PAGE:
The Carnival Corp. filed a lawsuit last week seeking more than $12 million in damage that its cruise ship, Triumph, sustained in an early April windstorm.
AL.com reported that in the lawsuit, Carnival argues that mooring equipment being used by BAE Systems was defective. The ship broke free of its mooring during a storm that packed winds of more than 60 mph. A dock worker drowned after he was tossed into the water.
BAE Systems Support Solutions is the company that owns the private dock where the cruise ship was undergoing repairs after being stranded off the coast of Mexico for five days in February. The Triumph was towed to Mobile for repairs after an engine room fire left it adrift for days at sea with thousands of passengers on board.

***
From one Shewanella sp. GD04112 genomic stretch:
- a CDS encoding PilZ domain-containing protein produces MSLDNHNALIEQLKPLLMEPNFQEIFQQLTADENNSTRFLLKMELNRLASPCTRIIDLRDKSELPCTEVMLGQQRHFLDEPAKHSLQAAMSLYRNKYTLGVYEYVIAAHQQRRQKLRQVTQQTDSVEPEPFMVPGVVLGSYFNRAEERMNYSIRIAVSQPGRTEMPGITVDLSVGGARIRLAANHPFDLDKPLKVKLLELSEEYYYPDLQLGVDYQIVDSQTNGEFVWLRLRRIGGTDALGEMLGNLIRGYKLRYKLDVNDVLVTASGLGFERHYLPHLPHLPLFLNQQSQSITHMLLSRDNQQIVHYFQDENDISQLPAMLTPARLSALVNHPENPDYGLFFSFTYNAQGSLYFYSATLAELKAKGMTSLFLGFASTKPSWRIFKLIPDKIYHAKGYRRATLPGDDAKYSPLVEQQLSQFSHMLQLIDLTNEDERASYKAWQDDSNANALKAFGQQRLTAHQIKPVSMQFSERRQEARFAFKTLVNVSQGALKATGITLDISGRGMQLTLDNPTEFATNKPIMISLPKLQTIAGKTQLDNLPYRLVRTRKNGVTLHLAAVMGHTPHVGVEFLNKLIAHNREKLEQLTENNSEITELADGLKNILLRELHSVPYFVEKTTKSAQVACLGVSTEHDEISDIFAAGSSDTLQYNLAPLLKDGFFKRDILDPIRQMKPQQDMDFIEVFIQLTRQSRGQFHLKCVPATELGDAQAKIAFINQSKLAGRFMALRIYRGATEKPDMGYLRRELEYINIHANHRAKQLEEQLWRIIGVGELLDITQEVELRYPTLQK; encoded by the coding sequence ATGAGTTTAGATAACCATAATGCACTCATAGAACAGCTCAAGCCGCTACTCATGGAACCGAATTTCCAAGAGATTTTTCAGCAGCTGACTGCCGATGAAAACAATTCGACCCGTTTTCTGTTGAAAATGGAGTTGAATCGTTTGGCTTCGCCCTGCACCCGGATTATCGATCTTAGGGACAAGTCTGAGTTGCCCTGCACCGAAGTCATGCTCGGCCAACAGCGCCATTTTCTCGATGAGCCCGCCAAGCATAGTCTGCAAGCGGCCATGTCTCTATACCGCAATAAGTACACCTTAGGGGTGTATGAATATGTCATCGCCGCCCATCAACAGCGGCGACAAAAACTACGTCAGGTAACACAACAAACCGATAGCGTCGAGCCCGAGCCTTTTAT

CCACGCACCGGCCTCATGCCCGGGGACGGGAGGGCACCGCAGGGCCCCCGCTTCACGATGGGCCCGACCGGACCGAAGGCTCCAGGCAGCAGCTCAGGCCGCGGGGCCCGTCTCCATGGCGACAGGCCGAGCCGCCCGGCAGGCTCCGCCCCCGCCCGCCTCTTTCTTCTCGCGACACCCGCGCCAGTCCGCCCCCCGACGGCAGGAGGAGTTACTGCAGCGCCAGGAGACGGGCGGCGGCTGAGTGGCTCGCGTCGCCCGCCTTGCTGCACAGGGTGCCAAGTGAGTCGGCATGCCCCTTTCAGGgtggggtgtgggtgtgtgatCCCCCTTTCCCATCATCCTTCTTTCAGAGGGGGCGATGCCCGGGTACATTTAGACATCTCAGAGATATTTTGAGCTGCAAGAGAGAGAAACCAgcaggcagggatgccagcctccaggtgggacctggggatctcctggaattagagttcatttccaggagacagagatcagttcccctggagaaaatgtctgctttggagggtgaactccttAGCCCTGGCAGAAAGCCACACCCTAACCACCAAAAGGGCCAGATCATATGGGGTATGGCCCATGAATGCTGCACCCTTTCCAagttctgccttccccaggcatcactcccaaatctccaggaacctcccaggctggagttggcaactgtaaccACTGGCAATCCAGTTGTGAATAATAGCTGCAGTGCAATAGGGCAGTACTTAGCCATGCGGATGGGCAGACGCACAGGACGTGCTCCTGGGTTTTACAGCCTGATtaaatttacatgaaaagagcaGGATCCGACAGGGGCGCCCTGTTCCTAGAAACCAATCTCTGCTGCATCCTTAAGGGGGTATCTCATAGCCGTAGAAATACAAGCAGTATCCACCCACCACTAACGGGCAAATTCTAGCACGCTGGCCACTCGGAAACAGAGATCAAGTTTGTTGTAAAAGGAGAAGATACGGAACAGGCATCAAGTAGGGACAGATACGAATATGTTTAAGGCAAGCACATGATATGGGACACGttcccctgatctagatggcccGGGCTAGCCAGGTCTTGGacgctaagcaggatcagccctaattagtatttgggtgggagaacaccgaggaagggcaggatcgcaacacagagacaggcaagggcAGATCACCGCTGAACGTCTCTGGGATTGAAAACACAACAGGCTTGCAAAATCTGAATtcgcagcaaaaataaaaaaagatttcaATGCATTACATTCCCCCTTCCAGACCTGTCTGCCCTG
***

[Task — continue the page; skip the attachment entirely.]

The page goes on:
The Carnival lawsuit claims that the Triumph was dependent on shore power and other services that were being provided by BAE Systems because the ship’s main and emergency generators were not functioning when the storm hit.
The complaint says four bollards that the Triumph’s mooring lines were tied to failed and broke free from the pier where the roughly 900-foot ship was being repaired during the storm.
Officials say three of the rear lines broke and one of the lines at the front of the ship failed. The Carnival complaint alleges that this left a disproportionate amount of strain on the ship’s mooring arrangement, and caused the ship to tear away from the dock.
BAE spokesman, John Measell, said he can’t comment on pending litigation.
During the windstorm, the ship crashed into a cargo vessel and the impact left a large gash in its hull. About 600 crew members and 200 contractors were working on the ship.
BAE systems employee John “Buster” Johnson fell into the bay and drowned during the windstorm. His widow has already filed a suit against Carnival.
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